By JoEllen Collins

JoEllen Collins—a longtime resident of the Wood River Valley—is a teacher, writer, fabric artist, choir member and unabashedly proud grandma known as “Bibi Jo.”

After viewing replays of the January 6, 2021, Capitol insurrection, I almost fell into a familiar pattern of fear about the future of the country I have honored, even while disagreeing with some actions of our leaders. I hated reading about a possible civil war over our political divide, about the number of violent responses to problems in our society and about an America that is facing the realities of the mistreatment of minorities, and the stupidity of those too gullible to act intelligently when dissatisfied. It is tempting to be cynical when confronted by such negativity.

However, last week I experienced what could have been a disastrous situation but that turned out to be not only palatable but a boost to my basic optimism about humanity—my trip home from Oklahoma after spending Christmas there with my birth family, a blessed time filled with love, acceptance and understanding between all of us.

When I was ready to fly to Salt Lake City, I learned that my second flight from SLC to Sun Valley had been cancelled, so my brother found a flight from SLC to Twin Falls, a route I have often taken. The airline representative promised that there would then be transportation to Sun Valley.

As it turned out, had that flight for SLC not been cancelled, I would have missed it anyway. Since my first plane was a little late, my time between flights was too short for me to reach the gate on time. I settled into the terminal next to passengers who had been waiting, some overnight, for our trip to Twin Falls. We spent almost four hours of delays, finally arriving in Twin where there was no transport to Sun Valley.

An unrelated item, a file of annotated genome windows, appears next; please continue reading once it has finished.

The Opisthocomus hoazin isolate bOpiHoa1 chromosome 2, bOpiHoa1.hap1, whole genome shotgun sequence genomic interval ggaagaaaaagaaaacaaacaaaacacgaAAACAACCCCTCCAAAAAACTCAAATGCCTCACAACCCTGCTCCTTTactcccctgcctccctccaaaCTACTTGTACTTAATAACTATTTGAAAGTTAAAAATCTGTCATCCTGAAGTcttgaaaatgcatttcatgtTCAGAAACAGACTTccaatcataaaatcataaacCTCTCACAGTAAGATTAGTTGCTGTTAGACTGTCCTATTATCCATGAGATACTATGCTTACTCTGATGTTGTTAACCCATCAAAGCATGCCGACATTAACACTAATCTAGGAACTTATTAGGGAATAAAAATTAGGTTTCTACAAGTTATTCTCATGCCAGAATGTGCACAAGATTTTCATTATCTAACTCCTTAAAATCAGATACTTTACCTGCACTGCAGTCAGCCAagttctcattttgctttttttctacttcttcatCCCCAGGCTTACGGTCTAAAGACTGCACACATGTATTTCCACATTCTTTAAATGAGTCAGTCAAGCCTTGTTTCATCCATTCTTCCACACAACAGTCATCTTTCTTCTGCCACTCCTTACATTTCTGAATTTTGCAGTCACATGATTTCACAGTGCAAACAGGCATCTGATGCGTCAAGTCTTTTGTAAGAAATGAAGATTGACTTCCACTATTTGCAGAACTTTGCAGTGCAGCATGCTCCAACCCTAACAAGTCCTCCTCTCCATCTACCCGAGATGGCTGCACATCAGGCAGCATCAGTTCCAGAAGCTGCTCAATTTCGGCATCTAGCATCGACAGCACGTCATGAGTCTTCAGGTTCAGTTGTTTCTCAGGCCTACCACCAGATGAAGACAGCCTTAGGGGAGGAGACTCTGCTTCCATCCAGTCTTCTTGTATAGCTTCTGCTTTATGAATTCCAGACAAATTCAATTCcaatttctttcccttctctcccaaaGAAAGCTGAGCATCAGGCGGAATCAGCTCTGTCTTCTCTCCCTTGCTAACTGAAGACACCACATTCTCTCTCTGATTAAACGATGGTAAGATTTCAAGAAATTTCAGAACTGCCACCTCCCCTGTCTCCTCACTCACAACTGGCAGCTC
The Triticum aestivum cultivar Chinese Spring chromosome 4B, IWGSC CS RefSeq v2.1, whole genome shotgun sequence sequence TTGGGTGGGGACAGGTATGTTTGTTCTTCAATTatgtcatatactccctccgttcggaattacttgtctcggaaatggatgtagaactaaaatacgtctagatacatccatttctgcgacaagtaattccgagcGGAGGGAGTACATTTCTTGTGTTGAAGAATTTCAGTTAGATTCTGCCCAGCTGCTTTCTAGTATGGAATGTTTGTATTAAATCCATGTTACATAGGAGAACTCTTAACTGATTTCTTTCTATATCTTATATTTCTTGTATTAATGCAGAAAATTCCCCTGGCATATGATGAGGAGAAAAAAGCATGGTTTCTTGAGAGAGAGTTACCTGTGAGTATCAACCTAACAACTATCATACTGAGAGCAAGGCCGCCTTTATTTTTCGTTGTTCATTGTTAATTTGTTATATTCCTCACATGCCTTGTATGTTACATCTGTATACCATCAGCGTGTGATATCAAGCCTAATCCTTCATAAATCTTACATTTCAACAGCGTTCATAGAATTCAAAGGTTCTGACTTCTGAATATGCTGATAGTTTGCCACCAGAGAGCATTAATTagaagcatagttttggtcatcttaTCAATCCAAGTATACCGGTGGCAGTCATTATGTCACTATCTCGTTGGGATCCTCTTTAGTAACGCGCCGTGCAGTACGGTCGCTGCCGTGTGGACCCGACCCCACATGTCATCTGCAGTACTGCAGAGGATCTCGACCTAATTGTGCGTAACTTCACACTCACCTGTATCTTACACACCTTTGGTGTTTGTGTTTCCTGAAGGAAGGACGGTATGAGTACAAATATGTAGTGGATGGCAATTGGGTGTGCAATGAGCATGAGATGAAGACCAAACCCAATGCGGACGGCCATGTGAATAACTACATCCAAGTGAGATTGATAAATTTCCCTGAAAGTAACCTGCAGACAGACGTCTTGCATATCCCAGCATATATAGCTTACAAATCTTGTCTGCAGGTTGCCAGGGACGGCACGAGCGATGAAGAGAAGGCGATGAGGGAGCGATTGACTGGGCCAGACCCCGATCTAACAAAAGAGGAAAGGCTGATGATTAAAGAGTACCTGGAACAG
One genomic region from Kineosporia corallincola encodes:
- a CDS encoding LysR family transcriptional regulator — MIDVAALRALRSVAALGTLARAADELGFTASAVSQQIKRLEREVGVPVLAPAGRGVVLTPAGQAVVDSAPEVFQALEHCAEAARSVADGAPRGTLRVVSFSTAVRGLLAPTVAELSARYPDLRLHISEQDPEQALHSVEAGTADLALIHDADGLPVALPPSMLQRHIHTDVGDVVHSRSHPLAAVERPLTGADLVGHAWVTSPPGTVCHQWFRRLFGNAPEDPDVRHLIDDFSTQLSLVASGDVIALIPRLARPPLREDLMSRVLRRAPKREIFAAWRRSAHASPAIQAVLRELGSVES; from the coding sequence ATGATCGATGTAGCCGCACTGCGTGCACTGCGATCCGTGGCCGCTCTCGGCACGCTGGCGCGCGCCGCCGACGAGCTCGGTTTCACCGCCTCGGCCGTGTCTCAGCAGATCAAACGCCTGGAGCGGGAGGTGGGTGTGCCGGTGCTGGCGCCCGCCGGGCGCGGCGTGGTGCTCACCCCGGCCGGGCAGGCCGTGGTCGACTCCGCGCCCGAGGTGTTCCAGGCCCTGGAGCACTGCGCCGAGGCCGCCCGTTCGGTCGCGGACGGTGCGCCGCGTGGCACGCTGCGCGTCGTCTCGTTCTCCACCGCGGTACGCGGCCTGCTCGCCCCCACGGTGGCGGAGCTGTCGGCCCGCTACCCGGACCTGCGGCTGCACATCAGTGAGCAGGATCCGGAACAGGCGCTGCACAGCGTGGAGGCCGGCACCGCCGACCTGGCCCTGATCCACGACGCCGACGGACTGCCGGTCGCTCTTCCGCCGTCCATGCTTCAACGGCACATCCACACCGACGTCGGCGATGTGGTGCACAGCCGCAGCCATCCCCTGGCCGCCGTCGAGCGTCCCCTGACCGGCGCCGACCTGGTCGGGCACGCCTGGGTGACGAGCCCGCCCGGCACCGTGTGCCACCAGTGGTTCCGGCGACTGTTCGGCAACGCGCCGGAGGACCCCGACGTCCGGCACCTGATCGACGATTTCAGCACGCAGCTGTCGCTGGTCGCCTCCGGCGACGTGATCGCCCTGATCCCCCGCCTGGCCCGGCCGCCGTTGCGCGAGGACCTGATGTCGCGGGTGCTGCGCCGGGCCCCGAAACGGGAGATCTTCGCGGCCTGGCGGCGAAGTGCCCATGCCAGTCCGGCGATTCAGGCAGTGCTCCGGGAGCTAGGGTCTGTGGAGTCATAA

But three things redeemed the day. My fellow travelers, Twin Falls residents, and I enjoyed good conversations, but when we also admitted to being a bit hungry, a young man a row behind us offered to get me some ice cream. So thoughtful! I thanked him but resisted the temptation. Then I noticed a mature woman and two teenaged girls, heavily scarved, trying to talk to the clerk at the counter, who rapidly found a Farsi translation on her phone and explained things to them while also having to field other people’s incessant questions. Eventually, she asked me if I would be willing to have the three refugees follow me via the bus to the plane, so they wouldn’t get lost. I felt honored to do so and pleased when we landed and a group of people from Twin were there to welcome and escort these refugees on their next journey.

Then I asked travelers at Baggage if anyone was heading to Hailey or north, and a couple offered me a ride home. We had friends and experiences in common. What a delight! They left me at my dogsitter’s house, where my daughter came and took me home. Friendly people, my cuddly doggie, and new friends. Without the day’s trials, I wouldn’t have been so blessed.

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